Thursday, May 8, 2014

Wanna Hangout? Google Hangouts for Education

I am always looking for ways to create opportunities for my students to experience an audience outside of our classroom. I want them to know that their work will reach a global reader via our blog, Padlets and Google Apps for Education.  The development of our global audience started when I joined Twitter. My students loved reading the comments from other students, educators and famous authors. These connections gave us valuable feedback and we enjoyed building relationships with new digital learners and adding them to our PLN (Personal Learning Networks).

We enjoyed connecting through our writing, but we wanted more. Who were these people, really? What did they look like? What was their classroom and school like? So many questions. My class is a group who likes to talk, a lot! I am amazed by the conversations they have during book clubs, conferences, pair shares and strategy groups during Reader's and Writer's Workshop. They want to talk to their new friends in their global PLN. Honestly, so did I. I decided to look for opportunities to connect with our buddy classes via Google Hangout.
Two years ago my students had a Google Hangout with Adam from Google about 1:1 Chromebooks.

Merton was one of 3 districts in the country that implemented the first round of available Chromebooks. My students shared with Adam what they liked about the Chromebooks, and what concerns they had. Adam shared some troubleshooting suggestions and gave them a "sneak-peak" into what was coming next for some of the tools, like Google Presentation. My students left that Hangout inspired and knew that they were part of the future of Chromebooks for Education.

Our first Hangout this year was with Steve Pratt's 6th Grade class. We connected for Digital Learning Day via our blogs. We both did comic web site review blog posts and had our students comment on each other's posts. We decided to have our students meet via Hangout. I set up a Padlet for Mr. Pratt's class so they could prepare some questions ahead of time so we would be prepared for our Hangout. On the day of the Hangout, my students were so excited. I projected the Hangout and we dialed Mr. Pratt. When his face appeared on the screen, my students screamed and jumped out of their seats. Mr. Pratt and I gave the students a few minutes to chat and just enjoy the new experience. Next, they started asking each other questions about their classroom, school, and learning opportunities. Finally, it was time to say good bye. We ended our Hangout and my class and I reflected on the experience.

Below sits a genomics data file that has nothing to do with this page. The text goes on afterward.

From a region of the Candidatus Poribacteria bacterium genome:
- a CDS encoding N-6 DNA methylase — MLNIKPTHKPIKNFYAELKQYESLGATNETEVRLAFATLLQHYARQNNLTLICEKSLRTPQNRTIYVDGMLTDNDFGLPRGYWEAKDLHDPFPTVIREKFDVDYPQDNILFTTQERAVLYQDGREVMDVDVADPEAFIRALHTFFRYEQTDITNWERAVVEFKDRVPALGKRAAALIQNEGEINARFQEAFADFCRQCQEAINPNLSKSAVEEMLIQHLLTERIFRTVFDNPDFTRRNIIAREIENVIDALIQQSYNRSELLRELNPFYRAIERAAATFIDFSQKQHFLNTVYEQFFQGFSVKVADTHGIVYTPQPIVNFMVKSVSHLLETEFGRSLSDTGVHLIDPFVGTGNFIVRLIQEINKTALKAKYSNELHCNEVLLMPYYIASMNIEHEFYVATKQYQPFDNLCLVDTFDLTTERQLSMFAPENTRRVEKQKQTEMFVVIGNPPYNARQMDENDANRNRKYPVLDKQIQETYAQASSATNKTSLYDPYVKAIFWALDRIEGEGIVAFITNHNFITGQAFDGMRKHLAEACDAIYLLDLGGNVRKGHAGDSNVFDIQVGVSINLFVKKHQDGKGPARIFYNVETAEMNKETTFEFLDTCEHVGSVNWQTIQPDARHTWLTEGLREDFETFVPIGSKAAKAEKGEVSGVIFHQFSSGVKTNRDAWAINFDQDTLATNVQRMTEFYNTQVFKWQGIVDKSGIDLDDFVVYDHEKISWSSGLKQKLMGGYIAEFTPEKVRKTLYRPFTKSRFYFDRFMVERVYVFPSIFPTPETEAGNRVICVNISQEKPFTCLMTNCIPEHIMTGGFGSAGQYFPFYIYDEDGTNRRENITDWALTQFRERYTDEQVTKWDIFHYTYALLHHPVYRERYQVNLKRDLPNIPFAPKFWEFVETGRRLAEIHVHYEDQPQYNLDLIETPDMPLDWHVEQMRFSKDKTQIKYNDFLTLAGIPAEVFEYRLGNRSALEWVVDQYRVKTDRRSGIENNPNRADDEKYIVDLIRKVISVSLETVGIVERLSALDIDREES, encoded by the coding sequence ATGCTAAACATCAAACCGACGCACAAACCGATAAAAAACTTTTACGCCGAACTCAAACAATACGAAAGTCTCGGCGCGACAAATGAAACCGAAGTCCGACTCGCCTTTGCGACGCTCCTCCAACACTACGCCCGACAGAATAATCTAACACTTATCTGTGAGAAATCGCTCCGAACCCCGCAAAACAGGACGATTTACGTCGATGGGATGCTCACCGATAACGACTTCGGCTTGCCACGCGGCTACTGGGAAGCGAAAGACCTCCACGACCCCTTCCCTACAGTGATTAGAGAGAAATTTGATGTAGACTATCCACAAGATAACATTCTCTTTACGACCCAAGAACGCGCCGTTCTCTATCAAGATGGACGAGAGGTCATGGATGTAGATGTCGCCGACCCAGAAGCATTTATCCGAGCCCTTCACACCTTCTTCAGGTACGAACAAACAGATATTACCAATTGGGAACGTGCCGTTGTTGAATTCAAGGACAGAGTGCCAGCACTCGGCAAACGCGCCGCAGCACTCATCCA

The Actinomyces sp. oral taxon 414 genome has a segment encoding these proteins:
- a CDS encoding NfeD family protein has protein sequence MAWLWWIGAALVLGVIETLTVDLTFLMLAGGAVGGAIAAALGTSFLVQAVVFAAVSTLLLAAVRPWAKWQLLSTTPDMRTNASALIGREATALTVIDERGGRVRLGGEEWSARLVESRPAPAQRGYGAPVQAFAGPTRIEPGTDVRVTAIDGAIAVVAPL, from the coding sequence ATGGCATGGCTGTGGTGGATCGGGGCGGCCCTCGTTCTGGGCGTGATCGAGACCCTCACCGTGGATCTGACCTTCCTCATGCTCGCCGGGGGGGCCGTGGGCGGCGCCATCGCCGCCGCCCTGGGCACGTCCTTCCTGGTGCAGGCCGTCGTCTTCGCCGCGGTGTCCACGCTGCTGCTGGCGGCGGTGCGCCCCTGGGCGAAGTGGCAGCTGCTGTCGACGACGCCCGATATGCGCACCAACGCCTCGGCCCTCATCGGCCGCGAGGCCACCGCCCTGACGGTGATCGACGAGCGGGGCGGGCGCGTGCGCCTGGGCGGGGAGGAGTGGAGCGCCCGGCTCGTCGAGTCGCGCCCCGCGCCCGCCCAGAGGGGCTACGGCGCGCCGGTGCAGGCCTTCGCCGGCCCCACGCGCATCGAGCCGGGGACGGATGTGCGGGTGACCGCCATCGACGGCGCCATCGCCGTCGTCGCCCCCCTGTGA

Our next Hangout was for World Read Aloud Day on March 5th. Jill Barnes and I connected a few years ago on Twitter and our students have been blogging together. We are always looking for exciting, innovative ways to connect our readers/writers. We decided Google Hangout would be the perfect way to have our students read aloud to their PLN's on this important day. It was a wonderful collaboration. We finally "met" each other digitally, and celebrated the right to read and share our stories.

Our most recent Hangout was for our Passion Projects. I was introducing Passion Projects for the first time this year, so I decided to contact my friend and expert, Paul Solarz. Paul and his students have been working on Passion Projects all year, so I knew they could give my students some advice to get started and help them form their own essential questions. Paul's students were so helpful. I requested that Paul's students post advice to our Padlet so we had some direction before our Hangout. We wanted to make sure our time with Paul's students was valuable and we asked important questions that would help us with the next steps of our project. This Hangout was different than the others because it was a project think tank session. One class shared their knowledge and excitement about a topic while the other group took notes and asked questions. The collaboration and communication between the students was so energizing, and they just met! This motivated my students to dive in and get started on their projects. I know that I could not have created this experience myself. This was the result of Paul, his extraordinary learners, and Google Hangout.